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Hurricane Florence starts flooding parts of the Carolinas

Flooding began in North Carolina on Thursday, as massive Hurricane Florence slowed down and its outer bands lashed towns on the barrier islands and on some of the Tar Heel State’s rivers.

In Morehead City, the rain and surf pounded the shoreline and took aim at the few boats still in the water. In New Bern, on the Neuse River, a CNN correspondent had to keep shifting position in a park as the water kept rising. Farther south, in Carolina Beach, the northern end of the town was being swamped.

Some areas also saw the first of the hurricane-force winds that cover more than 15,000 square miles — larger than the states of Massachusetts, Connecticut and Rhode Island combined.

The area covered by hurricane-force winds doubled Thursday — meaning far more people will get blasted with winds topping 73 mph.

“If you’re going to leave — and you should leave, if you haven’t left yet — you should leave now. … Time is running out,” South Carolina Gov. Henry McMaster said Thursday afternoon.

What also makes Florence extremely dangerous are the deadly storm surges, mammoth coastal flooding and historic rainfall expected far inland.

And don’t be fooled by the fact that Florence has weakened slightly to a Category 2 hurricane. Categories only represent the speed of sustained winds, and these are still destructive.

“I don’t care if this goes down to a Category 1. We’re still going to have a Category 4 storm surge,” CNN meteorologist Chad Myers said.

Even worse: Florence is expected to hover over the Carolinas, whipping hurricane-force winds and dumping relentless rain at least through Saturday. “It’s not going to take much in a lot of these areas to saturate the soil, so trees are going to come down really easily” and knock down power lines, said Ken Graham, director of the National Hurricane Center.

• Florence is getting closer: As of 8 p.m. ET Thursday, the center of Florence was about 85 miles east-southeast of Wilmington, North Carolina, and about 145 miles east of Myrtle Beach, South Carolina. As the storm moves inland, Georgia, Virginia and Maryland will also be in peril. The storm’s forward speed had slowed to 5 mph and forecasters are concerned it might have stalled.

When is landfall? Florence’s center will approach the North and South Carolina coasts late Thursday and Friday. The actual landfall — when the center of the eye reaches land — will be Friday afternoon at the earliest, said Neil Jacobs of the National Oceanic and Atmospheric Administration.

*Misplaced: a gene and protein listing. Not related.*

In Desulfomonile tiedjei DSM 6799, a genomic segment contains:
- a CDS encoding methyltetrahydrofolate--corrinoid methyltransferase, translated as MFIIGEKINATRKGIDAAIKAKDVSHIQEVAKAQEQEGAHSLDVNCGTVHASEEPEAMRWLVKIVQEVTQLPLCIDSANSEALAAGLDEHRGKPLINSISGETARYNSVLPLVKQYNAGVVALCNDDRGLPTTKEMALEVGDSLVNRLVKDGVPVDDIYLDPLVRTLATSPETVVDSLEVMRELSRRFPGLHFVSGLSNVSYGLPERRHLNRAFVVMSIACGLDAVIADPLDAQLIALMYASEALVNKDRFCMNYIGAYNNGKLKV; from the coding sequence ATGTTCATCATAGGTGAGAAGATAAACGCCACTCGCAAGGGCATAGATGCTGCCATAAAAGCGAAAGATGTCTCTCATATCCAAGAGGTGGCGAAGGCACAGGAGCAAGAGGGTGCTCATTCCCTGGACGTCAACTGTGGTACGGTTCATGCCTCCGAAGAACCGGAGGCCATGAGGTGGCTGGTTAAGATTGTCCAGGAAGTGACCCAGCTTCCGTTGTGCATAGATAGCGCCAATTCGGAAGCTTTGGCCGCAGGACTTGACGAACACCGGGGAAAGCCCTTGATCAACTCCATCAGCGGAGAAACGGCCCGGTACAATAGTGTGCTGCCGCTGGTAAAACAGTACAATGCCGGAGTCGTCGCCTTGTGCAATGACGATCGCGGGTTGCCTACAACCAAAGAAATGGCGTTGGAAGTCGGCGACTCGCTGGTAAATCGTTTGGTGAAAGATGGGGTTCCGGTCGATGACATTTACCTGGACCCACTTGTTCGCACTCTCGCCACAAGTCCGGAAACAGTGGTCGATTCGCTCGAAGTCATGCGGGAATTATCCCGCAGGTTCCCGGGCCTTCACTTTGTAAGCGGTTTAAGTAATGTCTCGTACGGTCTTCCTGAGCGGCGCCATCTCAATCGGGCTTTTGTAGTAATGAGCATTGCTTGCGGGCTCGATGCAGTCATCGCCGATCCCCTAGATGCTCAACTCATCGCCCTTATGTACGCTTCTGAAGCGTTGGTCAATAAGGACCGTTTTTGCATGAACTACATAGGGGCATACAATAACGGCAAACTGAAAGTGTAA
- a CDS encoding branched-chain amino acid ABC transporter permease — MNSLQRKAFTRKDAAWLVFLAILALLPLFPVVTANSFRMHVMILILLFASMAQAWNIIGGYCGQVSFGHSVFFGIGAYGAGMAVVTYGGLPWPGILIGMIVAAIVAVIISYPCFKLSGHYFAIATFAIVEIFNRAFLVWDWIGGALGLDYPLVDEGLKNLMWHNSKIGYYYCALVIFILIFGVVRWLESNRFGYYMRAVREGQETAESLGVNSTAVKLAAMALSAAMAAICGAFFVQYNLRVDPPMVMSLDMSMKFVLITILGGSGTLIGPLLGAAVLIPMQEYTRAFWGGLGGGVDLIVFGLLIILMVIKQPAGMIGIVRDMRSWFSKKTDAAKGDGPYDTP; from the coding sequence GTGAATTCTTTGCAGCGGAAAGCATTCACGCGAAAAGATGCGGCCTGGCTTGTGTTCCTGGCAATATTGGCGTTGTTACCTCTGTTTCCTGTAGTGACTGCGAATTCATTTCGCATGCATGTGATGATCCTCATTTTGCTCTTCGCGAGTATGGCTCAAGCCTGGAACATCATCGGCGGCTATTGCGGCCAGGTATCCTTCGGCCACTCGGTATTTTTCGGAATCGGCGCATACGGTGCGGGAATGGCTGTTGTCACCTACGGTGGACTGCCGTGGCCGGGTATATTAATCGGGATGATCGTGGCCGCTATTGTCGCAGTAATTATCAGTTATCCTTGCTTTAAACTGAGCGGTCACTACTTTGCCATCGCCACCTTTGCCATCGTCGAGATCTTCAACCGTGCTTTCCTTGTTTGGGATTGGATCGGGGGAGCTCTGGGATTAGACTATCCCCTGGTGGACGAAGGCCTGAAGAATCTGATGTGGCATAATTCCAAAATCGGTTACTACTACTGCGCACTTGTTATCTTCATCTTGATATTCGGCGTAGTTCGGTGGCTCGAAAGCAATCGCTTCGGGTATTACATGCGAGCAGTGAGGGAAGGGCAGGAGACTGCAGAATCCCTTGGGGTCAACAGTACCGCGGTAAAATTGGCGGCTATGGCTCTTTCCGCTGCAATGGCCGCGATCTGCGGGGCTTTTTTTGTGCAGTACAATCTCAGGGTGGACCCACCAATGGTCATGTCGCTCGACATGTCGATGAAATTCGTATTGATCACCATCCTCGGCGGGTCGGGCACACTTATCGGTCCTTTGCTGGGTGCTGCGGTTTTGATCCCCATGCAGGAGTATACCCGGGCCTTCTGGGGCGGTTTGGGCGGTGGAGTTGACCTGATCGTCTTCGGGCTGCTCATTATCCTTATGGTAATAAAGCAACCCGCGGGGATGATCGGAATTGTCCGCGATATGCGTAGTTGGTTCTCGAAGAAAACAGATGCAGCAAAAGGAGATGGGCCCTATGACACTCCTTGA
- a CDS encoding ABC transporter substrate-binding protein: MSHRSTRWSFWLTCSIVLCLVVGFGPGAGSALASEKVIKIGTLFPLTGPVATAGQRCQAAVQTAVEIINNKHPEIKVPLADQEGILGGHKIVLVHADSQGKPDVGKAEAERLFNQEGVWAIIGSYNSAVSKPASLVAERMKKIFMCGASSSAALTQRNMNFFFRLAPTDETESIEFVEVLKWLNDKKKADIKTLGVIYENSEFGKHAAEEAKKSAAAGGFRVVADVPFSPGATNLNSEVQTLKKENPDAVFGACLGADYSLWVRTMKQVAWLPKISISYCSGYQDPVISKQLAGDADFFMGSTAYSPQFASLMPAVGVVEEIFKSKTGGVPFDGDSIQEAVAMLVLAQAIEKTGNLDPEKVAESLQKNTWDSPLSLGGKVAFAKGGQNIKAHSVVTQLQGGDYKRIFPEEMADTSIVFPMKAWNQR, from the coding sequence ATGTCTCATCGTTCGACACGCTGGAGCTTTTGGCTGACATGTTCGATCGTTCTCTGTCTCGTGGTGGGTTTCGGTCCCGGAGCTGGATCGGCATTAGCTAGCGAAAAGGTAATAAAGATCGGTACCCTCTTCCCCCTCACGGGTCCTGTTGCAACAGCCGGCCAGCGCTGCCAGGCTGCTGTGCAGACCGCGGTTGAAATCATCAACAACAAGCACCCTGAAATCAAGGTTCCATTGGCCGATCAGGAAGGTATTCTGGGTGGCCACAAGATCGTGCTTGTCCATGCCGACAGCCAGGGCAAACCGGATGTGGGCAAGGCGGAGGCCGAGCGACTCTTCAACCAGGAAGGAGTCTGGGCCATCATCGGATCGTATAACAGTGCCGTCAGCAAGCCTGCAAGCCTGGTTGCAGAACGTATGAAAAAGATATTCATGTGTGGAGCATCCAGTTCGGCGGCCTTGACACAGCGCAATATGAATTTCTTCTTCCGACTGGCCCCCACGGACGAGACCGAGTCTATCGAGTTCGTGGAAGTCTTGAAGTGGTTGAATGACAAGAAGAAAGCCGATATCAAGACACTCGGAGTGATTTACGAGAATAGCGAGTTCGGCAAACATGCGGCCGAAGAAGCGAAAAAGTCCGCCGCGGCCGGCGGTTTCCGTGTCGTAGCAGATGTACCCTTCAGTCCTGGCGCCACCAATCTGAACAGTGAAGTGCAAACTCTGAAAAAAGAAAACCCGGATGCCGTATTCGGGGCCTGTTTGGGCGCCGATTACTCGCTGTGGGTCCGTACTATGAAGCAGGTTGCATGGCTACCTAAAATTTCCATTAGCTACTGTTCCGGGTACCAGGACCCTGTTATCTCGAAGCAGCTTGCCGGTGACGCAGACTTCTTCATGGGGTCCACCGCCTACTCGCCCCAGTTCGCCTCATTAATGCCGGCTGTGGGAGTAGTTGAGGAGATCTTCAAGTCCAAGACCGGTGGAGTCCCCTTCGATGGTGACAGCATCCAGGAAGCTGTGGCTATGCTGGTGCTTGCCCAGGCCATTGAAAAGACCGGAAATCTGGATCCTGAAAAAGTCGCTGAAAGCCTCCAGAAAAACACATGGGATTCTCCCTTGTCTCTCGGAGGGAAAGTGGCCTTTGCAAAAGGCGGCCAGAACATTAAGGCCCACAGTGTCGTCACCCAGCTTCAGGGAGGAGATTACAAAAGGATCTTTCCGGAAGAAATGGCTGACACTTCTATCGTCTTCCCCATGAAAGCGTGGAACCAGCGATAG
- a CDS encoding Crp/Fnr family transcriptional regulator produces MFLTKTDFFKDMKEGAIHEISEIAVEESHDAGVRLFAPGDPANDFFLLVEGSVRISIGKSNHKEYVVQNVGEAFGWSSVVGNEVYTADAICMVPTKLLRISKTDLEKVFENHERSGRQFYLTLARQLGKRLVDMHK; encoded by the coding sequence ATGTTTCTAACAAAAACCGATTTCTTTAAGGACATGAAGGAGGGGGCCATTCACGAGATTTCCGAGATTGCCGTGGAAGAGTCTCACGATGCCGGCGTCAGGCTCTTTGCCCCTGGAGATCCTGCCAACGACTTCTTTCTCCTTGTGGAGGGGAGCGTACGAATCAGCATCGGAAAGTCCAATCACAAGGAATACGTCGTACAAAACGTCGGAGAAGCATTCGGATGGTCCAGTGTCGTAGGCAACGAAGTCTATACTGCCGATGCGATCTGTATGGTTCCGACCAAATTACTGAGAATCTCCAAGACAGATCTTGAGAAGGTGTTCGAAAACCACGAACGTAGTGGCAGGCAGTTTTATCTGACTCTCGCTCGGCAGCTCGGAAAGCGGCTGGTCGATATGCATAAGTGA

• Widespread power outages: More than 88,000 homes and businesses are without power, the North Carolina Emergency Management agency said.

• Tornadoes are possible: A few twisters are likely later Thursday through Friday in southeast North Carolina, federal forecasters predicted.

• Many flights are canceled: More than 1,300 flights along the US East Coast have been canceled through Friday.

Millions either flee or prepare for mayhem

The tropical cyclone is expected to unload 10 trillion gallons of rainfall in North Carolina, weather.us meteorologist Ryan Maue said. That’s enough to fill more than 15 million Olympic-size swimming pools. Now, many more people and houses are set to endure hurricane-force winds, which extend 80 miles out from Florence’s center.

“It’s cumulative damage,” Myers said. When fierce winds keep up for a long time, homes are “going to start to deteriorate. So will the trees. So will the power lines, as the trees fall down.”

In the North Carolina town of Rodanthe, on Hatteras Island, Rebecca Well Hooper shot video of the pier early Thursday afternoon. “There is some damage … but it is still standing strong. There is overwash but nothing we are not used to,” she said.

Despite days of warnings to evacuate, some residents are staying put — even if they don’t want to. Cheryl Browning lives with her husband and son, who has terminal cancer, in Richlands, North Carolina. They also have three dogs and three parrots.

Browning’s choice to stay in the hurricane warning zone wasn’t easy, she said, but she “could not find anywhere to go.” “Either no (hotel) rooms are available, or we are denied because the breed or size of dogs,” she said. “Many that will accept them only allow one per room. And since we have three dogs and three parrots, they’re requesting us to purchase two to six rooms.”

And there’s no way her family could afford that — or the $1,728 per room another hotel quoted. Other residents have told CNN they’re not evacuating because emergency shelters won’t accept pets.

 edition.cnn.com

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